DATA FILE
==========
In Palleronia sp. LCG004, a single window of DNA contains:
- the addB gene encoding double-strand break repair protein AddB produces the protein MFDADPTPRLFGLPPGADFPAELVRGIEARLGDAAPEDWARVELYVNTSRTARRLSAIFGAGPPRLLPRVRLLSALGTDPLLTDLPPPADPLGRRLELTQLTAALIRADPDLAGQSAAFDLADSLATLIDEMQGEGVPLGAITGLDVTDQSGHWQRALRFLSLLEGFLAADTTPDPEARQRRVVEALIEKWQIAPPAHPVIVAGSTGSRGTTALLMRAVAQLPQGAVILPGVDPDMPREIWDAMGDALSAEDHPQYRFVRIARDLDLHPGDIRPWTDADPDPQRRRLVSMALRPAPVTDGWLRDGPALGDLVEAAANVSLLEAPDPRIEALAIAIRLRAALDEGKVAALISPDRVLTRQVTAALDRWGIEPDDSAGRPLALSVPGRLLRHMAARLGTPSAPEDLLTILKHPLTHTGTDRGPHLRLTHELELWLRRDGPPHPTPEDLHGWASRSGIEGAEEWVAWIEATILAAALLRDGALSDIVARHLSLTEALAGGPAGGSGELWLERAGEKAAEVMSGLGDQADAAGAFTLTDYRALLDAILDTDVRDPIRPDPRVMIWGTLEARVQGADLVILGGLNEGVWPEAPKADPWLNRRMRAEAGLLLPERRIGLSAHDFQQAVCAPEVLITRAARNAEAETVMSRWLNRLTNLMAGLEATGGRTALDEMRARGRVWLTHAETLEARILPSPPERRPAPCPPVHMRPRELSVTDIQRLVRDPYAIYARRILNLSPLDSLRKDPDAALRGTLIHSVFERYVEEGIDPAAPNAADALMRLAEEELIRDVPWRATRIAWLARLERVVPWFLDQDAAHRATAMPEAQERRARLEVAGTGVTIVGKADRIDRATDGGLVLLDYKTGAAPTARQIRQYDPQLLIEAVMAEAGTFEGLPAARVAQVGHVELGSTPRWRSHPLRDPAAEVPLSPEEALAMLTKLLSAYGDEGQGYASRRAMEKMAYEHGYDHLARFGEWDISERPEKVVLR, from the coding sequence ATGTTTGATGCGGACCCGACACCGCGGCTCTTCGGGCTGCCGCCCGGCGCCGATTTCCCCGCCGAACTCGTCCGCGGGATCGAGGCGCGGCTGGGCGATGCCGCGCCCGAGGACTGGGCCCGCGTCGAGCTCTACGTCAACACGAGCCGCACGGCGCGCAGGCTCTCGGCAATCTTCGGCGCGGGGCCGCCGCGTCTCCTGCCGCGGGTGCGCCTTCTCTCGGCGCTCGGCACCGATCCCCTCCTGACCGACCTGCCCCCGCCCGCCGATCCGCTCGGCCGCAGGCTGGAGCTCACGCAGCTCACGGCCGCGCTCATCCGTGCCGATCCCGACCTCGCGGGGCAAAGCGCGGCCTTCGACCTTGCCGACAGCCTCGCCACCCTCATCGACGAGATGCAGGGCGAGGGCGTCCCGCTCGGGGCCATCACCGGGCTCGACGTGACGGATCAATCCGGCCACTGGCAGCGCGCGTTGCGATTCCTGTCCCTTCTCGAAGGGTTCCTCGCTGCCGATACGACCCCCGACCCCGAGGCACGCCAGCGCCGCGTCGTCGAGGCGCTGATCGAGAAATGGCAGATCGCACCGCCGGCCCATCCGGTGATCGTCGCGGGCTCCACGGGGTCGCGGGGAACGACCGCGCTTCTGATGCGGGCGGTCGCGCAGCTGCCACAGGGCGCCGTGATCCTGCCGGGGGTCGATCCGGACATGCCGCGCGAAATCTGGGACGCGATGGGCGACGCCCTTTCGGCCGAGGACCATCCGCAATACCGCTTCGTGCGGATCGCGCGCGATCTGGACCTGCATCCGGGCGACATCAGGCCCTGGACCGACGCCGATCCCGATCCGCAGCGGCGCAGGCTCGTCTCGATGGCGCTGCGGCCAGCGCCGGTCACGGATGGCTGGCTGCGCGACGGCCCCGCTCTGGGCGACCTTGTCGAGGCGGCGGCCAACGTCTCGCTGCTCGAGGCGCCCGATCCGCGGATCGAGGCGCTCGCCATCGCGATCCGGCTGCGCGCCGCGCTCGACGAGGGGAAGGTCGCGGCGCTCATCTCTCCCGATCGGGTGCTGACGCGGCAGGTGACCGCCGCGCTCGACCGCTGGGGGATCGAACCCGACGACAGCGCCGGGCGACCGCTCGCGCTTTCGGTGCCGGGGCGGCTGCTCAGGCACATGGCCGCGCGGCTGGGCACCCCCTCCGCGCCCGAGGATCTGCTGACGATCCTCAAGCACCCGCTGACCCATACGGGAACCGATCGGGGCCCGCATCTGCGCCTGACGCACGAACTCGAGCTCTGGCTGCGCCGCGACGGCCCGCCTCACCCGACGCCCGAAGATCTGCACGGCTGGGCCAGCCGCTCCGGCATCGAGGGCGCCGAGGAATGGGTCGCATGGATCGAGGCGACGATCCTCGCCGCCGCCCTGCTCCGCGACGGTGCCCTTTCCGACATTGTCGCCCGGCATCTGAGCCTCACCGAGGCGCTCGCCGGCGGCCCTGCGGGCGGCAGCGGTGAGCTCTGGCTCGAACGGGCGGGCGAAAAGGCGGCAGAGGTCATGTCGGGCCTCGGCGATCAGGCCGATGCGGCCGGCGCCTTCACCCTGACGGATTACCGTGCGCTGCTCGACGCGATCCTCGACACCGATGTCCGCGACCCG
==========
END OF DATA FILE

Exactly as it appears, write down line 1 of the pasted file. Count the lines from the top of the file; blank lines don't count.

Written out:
In Palleronia sp. LCG004, a single window of DNA contains: